Teaching Dyslexic Students to Read

Teaching Dyslexic Students to Read

Teaching Dyslexic Students to Read

The Hickey Multi-sensory Literacy Program has been shown to be one of the most effective, long-term approaches to addressing the problems that children with dyslexia face both when they are learning to read and in subsequently consolidating their literacy skills.

The program is very structured and phonics-based, but is taught differently than it might be in schools, where very often dyslexic children have insufficient time to process new learning. Instead, in the Hickey Program, children are taught at a much more measured pace, as they focus on the learning of one sound per teaching session and are never asked to read words that contain sounds they are yet to learn. These elements combined also enable more time to be spent on reinforcing learning.

Only after learning single letters and sounds in depth and detail are students equipped to progress through to more sophisticated letter combinations and sounds, syllabification and decoding of words, spelling rules, grammar and written expression. However, these take place one step at a time, allowing children sufficient time to make sense of what they have been taught and giving them opportunities to remember and consolidate their learning.

Repetition and practice are very much keys to the program, with lessons always following the same structure, while there are also explicit attempts to utilise as many senses as possible in the learning and mastering of phonic sounds.

There are seven different elements that are contained within every lesson: alphabet sequencing; reading and spelling cards; reading revision; spelling and writing revision; a new teaching point; new reading and spelling cards; and games. This use of repetition, or over-learning, is why the program is ultimately effective, as the learning goals are simplified and attainable, and overall it is structured so that pupils can learn one step at a time.

A further important element of the program is that every time children learn a new sound, they learn to write it in link writing (or cursive), sounding it out at the same time, and this improves their success at learning the sound. Research has shown that linking letters places less demand on students’ coding and motor systems, as having to lift the pen or pencil and then touch it down again in non-cursive print places a greater load on neural systems, making writing more difficult. Cursive also makes letter reversal less of a problem because the symmetry of the letters b, d, p and q is removed, meaning these letters are no longer mirror images of each other when written in cursive.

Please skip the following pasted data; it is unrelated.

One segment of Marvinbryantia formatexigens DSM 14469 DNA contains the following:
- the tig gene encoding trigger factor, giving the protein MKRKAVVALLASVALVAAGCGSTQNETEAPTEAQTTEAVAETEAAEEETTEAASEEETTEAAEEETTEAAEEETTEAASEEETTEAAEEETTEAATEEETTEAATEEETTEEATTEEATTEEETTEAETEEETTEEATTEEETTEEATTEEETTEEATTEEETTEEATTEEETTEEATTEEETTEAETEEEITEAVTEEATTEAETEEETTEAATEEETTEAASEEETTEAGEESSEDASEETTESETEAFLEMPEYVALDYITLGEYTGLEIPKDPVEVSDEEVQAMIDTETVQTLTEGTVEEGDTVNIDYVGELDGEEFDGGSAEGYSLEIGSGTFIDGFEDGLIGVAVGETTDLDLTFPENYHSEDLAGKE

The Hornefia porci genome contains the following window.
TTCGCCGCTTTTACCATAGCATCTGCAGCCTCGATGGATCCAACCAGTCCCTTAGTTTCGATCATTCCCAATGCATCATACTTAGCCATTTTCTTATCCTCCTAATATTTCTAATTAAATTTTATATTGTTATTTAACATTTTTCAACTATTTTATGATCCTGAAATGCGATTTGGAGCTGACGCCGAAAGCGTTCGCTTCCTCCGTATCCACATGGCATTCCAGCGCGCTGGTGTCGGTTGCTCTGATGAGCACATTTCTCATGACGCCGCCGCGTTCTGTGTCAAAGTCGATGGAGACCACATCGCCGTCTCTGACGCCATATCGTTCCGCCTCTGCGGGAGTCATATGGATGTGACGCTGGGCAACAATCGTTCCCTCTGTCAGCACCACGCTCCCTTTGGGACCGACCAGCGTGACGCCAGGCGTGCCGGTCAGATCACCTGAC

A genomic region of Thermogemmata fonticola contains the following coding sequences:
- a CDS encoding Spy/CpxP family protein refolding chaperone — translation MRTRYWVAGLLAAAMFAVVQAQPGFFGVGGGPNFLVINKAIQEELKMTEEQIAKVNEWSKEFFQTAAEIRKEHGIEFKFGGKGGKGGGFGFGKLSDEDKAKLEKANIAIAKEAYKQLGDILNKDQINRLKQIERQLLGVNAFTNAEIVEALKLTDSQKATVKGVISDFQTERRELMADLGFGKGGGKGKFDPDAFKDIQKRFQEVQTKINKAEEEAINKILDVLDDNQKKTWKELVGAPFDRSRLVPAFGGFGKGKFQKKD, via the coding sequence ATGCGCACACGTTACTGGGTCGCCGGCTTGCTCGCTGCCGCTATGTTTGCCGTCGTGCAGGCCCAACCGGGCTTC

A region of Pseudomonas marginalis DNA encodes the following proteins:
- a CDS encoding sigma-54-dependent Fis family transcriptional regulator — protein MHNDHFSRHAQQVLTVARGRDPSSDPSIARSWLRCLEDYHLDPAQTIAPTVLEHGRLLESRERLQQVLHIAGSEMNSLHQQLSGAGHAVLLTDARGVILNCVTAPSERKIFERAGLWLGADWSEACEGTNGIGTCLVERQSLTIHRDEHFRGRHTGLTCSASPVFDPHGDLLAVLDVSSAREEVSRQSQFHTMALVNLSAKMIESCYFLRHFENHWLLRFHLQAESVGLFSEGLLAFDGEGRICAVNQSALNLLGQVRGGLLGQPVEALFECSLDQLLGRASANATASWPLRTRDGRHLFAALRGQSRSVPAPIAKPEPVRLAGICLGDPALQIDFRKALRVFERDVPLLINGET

Effective teaching of the program requires that children are taught in very small groups (ideally comprising of two students) because of the intensive and highly structured nature of the lessons, which involves a great deal of interaction with and intervention from the teacher. There is also a need for commitment on the part of both students and their families in order for optimum progress to be made. Daily practising of the letters and sounds taught in lessons is essential if new knowledge and understanding is to become automatic and permanent.

For dyslexic students to gain the skills, understanding and self-belief to become confident readers who are able effectively to read to learn takes a good deal of time, dedication and willingness to commit to the program. Unfortunately, there are no quick fixes or overnight transformations. However, it is entirely possible with time, commitment and effective, thorough teaching for reading to become a less strenuous exercise, and for students to be in a position whereby they have the resilience and self-confidence to achieve positive learning outcomes.

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